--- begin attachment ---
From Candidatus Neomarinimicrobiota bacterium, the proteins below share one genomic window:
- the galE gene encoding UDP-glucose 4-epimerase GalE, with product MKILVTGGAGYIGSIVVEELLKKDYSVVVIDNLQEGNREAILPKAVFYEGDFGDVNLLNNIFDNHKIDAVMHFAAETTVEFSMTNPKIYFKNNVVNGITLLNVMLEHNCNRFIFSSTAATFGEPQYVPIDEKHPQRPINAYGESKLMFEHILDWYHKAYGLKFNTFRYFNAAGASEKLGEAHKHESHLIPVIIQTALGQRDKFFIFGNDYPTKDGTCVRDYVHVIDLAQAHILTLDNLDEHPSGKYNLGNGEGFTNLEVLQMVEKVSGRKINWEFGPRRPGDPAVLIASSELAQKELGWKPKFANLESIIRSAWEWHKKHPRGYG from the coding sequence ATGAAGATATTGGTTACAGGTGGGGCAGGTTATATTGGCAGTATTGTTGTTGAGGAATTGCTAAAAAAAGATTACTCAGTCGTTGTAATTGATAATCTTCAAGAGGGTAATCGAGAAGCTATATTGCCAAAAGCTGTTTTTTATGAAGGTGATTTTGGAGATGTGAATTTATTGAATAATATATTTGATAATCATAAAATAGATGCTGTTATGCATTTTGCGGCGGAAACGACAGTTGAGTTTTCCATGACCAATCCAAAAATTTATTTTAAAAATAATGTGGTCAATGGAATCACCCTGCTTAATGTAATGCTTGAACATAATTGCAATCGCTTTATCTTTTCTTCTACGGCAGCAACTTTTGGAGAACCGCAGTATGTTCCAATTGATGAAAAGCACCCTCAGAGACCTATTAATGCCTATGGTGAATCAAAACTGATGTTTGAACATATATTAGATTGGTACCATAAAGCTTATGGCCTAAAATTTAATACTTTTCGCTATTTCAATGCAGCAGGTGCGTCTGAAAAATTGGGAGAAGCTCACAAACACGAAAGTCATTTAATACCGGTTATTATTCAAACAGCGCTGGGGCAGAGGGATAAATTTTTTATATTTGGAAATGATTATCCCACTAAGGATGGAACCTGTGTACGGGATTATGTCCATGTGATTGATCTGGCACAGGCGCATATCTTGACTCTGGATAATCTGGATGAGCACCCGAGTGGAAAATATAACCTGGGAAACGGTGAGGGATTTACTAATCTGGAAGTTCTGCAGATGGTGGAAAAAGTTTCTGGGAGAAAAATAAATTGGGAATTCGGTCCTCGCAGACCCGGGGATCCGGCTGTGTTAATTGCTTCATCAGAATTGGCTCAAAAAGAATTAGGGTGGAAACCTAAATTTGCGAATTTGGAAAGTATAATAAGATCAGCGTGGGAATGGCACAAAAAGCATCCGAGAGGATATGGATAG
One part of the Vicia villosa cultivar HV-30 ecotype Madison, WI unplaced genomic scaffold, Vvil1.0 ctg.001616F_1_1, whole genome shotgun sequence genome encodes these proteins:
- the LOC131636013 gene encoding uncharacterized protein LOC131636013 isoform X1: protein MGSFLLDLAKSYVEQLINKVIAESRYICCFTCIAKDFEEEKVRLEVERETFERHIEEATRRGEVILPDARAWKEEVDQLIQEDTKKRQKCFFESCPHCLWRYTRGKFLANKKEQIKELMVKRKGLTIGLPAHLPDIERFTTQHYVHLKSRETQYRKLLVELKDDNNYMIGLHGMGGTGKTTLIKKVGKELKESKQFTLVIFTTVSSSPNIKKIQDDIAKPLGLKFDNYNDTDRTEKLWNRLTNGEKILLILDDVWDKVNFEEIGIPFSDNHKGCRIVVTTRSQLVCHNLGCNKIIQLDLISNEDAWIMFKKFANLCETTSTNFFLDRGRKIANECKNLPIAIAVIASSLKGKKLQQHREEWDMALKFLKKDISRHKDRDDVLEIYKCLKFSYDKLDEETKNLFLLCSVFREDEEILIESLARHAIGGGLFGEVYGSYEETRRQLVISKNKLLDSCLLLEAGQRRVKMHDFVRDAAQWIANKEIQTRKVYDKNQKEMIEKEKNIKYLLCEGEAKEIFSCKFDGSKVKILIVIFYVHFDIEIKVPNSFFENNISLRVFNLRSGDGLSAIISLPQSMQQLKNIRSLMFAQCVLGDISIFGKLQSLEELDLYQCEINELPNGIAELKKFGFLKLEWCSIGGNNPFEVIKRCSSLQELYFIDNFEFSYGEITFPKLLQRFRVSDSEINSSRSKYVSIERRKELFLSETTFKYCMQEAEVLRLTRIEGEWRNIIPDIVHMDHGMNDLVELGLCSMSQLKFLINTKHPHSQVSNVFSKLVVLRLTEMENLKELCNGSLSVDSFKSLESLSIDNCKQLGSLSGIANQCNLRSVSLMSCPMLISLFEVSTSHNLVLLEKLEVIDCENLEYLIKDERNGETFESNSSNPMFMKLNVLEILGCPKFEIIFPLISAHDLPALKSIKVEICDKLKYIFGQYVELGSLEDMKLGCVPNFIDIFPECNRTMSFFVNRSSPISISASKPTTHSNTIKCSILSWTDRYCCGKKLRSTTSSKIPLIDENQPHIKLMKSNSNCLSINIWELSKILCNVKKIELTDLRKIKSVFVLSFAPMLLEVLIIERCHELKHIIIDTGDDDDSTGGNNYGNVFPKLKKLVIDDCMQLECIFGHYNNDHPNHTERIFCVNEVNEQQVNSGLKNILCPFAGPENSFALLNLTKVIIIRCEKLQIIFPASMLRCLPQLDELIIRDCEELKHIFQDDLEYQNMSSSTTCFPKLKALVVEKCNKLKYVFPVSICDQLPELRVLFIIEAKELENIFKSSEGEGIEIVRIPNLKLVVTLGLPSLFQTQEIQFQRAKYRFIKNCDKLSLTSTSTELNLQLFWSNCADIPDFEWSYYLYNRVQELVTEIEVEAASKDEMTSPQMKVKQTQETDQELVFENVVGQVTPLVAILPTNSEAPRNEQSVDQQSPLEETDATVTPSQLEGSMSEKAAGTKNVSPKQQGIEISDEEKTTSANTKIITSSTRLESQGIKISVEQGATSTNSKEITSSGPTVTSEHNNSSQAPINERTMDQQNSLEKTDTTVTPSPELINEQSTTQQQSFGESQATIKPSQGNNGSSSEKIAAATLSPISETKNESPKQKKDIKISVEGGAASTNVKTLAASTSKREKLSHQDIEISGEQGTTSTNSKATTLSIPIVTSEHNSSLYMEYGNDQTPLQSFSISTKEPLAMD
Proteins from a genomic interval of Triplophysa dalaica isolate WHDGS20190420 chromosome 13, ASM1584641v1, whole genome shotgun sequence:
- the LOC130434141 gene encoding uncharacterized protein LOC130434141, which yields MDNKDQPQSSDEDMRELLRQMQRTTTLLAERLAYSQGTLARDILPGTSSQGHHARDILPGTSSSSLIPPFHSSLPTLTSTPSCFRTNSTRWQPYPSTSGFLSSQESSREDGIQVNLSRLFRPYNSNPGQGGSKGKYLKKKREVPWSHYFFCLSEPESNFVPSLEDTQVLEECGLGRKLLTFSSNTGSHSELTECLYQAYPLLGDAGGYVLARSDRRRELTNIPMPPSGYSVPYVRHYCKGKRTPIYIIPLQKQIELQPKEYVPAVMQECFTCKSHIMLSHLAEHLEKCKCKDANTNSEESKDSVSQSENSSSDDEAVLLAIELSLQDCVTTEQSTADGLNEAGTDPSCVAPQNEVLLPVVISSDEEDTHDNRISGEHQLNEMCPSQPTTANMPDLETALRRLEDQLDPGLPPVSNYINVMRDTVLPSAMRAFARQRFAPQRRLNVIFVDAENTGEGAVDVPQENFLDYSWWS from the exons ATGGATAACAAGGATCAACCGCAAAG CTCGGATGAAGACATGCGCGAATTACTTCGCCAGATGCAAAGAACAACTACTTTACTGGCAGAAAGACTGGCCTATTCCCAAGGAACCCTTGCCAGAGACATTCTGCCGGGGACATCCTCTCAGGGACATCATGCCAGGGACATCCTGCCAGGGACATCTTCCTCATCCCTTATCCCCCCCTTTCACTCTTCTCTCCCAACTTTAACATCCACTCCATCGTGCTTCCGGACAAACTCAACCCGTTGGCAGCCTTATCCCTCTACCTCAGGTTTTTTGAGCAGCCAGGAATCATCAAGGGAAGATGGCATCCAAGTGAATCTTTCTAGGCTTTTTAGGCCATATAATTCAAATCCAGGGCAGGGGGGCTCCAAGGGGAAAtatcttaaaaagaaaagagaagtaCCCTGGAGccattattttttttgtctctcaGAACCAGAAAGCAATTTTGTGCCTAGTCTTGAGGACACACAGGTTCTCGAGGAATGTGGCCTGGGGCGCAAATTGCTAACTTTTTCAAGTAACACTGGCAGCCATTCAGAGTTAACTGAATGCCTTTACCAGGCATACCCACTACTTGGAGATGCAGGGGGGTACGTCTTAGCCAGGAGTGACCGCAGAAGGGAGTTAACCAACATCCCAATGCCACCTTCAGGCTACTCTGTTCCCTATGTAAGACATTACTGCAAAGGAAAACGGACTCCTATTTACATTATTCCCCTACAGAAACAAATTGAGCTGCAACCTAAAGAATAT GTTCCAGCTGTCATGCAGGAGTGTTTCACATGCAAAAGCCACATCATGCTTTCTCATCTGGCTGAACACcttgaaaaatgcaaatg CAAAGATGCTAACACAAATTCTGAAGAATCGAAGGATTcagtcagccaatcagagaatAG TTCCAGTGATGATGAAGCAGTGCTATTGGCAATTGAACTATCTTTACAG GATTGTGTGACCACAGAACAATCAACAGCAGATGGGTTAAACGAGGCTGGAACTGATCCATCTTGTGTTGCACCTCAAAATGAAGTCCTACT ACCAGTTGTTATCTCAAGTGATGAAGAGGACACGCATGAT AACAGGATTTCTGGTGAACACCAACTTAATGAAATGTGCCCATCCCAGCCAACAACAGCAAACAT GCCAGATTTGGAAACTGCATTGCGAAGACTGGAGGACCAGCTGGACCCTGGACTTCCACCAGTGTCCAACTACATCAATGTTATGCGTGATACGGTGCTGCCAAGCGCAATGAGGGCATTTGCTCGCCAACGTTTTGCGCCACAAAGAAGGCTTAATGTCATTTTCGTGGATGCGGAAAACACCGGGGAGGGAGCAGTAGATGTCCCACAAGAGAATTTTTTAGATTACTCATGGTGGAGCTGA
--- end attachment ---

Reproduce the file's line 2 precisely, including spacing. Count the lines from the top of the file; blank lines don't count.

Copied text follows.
- the galE gene encoding UDP-glucose 4-epimerase GalE, with product MKILVTGGAGYIGSIVVEELLKKDYSVVVIDNLQEGNREAILPKAVFYEGDFGDVNLLNNIFDNHKIDAVMHFAAETTVEFSMTNPKIYFKNNVVNGITLLNVMLEHNCNRFIFSSTAATFGEPQYVPIDEKHPQRPINAYGESKLMFEHILDWYHKAYGLKFNTFRYFNAAGASEKLGEAHKHESHLIPVIIQTALGQRDKFFIFGNDYPTKDGTCVRDYVHVIDLAQAHILTLDNLDEHPSGKYNLGNGEGFTNLEVLQMVEKVSGRKINWEFGPRRPGDPAVLIASSELAQKELGWKPKFANLESIIRSAWEWHKKHPRGYG from the coding sequence ATGAAGATATTGGTTACAGGTGGGGCAGGTTATATTGGCAGTATTGTTGTTGAGGAATTGCTAAAAAAAGATTACTCAGTCGTTGTAATTGATAATCTTCAAGAGGGTAATCGAGAAGCTATATTGCCAAAAGCTGTTTTTTATGAAGGTGATTTTGGAGATGTGAATTTATTGAATAATATATTTGATAATCATAAAATAGATGCTGTTATGCATTTTGCGGCGGAAACGACAGTTGAGTTTTCCATGACCAATCCAAAAATTTATTTTAAAAATAATGTGGTCAATGGAATCACCCTGCTTAATGTAATGCTTGAACATAATTGCAATCGCTTTATCTTTTCTTCTACGGCAGCAACTTTTGGAGAACCGCAGTATGTTCCAATTGATGAAAAGCACCCTCAGAGACCTATTAATGCCTATGGTGAATCAAAACTGATGTTTGAACATATATTAGATTGGTACCATAAAGCTTATGGCCTAAAATTTAATACTTTTCGCTATTTCAATGCAGCAGGTGCGTCTGAAAAATTGGGAGAAGCTCACAAACACGAAAGTCATTTAATACCGGTTATTATTCAAACAGCGCTGGGGCAGAGGGATAAATTTTTTATATTTGGAAATGATTATCCCACTAAGGATGGAACCTGTGTACGGGATTATGTCCATGTGATTGATCTGGCACAGGCGCATATCTTGACTCTGGATAATCTGGATGAGCACCCGAGTGGAAAATATAACCTGGGAAACGGTGAGGGATTTACTAATCTGGAAGTTCTGCAGATGGTGGAAAAAGTTTCTGGGAGAAAAATAAATTGGGAATTCGGTCCTCGCAGACCCGGGGATCCGGCTGTGTTAATTGCTTCATCAGAATTGGCTCAAAAAGAATTAGGGTGGAAACCTAAATTTGCGAATTTGGAAAGTATAATAAGATCAGCGTGGGAATGGCACAAAAAGCATCCGAGAGGATATGGATAG